The Monastery of St. Nino at Bodbe is located in Kakheti region, 2 km from the town of Sighnaghi. The history of the site goes back to the early Christian period. According to Georgian tradition, Bodbe is the burial place of St Nino, the Enlightener of Georgia. Her grave is believed to be situated in a small chapel south of the sanctuary. Apparently, the first church above the tomb of St Nino was constructed as far back as the 340s by King Mirian. It has not survived.

Bodbe Church from the south-west

The present church was built in the ninth century and rebuilt during the reign of King Demetre I (1125-1156). It is a short basilica with one pair of T-shaped piers. To the west, the church has a narthex. On both sides of the sanctuary, there are small apsed chapels. All three apses protrude from the eastern facade. The church is built of brick. Its façades are smooth, without any adornment.

Eastern facade

Over the following centuries, the church underwent several renovations. In the fourteenth century, the western facade was embellished with a colorful decoration made of glazed bricks (which was removed in the 1980s). The building was restored after being ravaged by the troops of Shah Abbas I of Persia in 1615, and an additional low wall was built onto its facades to ensure its stability (this was removed in 2004).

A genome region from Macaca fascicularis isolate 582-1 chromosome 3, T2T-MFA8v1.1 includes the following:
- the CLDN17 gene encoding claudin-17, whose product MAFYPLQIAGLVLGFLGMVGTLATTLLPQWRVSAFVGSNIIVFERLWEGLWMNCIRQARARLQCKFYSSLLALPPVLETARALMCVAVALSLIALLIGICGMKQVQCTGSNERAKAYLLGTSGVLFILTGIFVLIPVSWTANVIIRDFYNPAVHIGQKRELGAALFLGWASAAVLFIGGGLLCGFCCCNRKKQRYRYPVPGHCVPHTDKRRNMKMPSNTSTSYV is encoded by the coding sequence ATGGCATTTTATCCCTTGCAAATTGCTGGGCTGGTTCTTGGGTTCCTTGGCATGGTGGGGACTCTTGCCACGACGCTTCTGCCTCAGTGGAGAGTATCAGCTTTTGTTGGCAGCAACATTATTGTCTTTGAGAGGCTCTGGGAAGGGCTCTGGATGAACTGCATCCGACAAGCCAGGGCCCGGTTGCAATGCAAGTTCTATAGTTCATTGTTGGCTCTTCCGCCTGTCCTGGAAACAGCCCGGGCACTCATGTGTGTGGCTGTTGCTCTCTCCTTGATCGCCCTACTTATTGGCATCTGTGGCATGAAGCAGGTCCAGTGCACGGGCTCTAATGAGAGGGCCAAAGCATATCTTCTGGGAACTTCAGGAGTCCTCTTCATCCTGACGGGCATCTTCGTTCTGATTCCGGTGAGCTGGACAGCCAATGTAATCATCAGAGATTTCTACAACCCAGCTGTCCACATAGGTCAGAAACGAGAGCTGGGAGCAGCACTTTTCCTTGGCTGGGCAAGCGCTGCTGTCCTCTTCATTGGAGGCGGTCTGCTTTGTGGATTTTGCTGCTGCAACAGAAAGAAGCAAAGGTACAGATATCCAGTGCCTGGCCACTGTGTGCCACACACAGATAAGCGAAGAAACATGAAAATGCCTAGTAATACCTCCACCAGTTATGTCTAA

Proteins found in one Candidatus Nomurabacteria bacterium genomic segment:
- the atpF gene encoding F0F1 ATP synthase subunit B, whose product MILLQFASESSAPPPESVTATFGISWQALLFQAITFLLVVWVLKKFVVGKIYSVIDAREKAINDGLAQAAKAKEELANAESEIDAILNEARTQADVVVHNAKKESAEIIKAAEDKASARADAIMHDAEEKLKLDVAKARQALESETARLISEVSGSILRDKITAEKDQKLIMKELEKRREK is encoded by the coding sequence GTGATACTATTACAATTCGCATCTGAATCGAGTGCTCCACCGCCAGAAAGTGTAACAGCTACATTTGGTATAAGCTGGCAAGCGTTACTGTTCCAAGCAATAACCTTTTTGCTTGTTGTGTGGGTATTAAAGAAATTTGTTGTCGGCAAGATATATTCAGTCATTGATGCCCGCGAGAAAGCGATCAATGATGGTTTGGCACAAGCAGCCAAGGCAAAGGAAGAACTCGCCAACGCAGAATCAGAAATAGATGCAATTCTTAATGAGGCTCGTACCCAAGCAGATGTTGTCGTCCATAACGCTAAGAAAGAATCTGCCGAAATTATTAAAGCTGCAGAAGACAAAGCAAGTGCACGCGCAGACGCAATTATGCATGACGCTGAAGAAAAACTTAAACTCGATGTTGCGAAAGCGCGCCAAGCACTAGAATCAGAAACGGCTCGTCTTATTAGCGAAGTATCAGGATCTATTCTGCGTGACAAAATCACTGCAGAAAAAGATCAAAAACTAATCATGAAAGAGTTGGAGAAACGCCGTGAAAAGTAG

Wall painting in the interior

The last significant renovation was carried out by local bishop Ioanne Maqashvili in 1823. The mural painting of the church also dates from that period. It includes scenes from the Old and New Testaments and images of saints, among which the thirteen Assyrian Fathers are portrayed. The murals in the south-eastern chapel that contains the tomb of St Nino are dedicated to scenes from her life.


The tall three-storey bell-tower that stands to the west of the church was built between 1862 and 1885. Its architecture is a blend of Gothic Revival and Neoclassical styles.

Bodbe Monastery in the 1890s

In the Middle Ages, Bodbe was an episcopal see and a rich monastery possessing vast areas of land. It also served as a centre of knowledge and education. The see was abolished in 1837 by Russian church authorities, but was restored in 1925. At present, Bodbe is a nunnery. Owing to its historical importance, the site attracts many pilgrims from Georgia and beyond.